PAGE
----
In 1945, H. Roerich turned to her American collaborators Z.G. and D. Fosdics with an offer to revive the “forlorn” Committee for the Banner of Peace with a new composition (the Fosdic couple, B. Bolling, J. Weed, C. Campbell, I. Friche, K. and G. Muromtsevs). <…> The Committee work main trends were coverage of the Pact and Banner history, making the so called Inventory of Cultural Treasures (a list of ruined, partially destroyed, and still preserved monuments of culture, supplemented with photographs and explanatory articles), publication of small bulletins dedicated to protection of culture and acquainting with new achievements and cultural centers. <…>
In 1948–1949, Committees for Roerich’s Pact and Banner of Peace acted in Italy, Belgium, Switzerland, France, England, Portugal, Brazil, Columbia, Uruguay, Bolivia, and in Cuba. In August 1948, the Government of India headed by Jawaharlal Nehru made decision on approving Roerich’s Pact. Helena Roerich’s son – Svetoslav Roerich – worked a lot for the sake of that.
<…> Has the Banner of Peace idea reached today that new level of which Helena Roerich wrote? Today, when the madness of Apocalypses is growing, when it seems that there is no way to fall lower? But do not let us hurry with judgments, let us remember the Roerich’s wise warning – one should not even for a minute weaken oneself by the thought that darkness is stronger than Light. One cannot count on understanding of cultural property protection urgency sudden dawning on the humanity. To overcome difficulties, disapproval, and sometimes open opposition of old mentality carriers, many years of strenuous efforts are needed. And those efforts are already bringing their results.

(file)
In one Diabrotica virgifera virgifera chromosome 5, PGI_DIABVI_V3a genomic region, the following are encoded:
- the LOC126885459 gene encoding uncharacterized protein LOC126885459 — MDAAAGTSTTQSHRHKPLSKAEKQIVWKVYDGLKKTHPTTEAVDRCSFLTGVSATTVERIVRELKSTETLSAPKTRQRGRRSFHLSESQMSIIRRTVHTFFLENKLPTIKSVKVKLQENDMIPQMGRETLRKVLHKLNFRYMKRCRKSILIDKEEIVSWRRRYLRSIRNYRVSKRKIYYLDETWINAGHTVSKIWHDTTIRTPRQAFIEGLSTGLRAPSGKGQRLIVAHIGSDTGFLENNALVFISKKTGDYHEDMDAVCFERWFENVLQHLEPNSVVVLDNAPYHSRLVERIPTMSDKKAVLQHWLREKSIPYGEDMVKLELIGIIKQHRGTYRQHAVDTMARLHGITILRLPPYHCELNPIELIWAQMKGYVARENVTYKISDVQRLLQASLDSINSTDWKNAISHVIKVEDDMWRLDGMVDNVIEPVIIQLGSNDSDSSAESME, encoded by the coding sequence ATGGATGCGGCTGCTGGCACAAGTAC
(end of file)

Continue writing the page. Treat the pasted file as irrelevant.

Doctor of Philosophy,
Professor of the Altai State Agrarian University
Significance of Shrines in the People’s Life and the Need for Their Protection
The words “shrine, sacred relic, sacred place” conceal another important meaning: sacred relics are carriers of sanctity, grace of the Holy Spirit. Sanctity is blessed with action, energized (derived from energeia (Greek) – action) light of higher levels of being, its energy implementation in some selfless earthly act and in real earthly images. <…>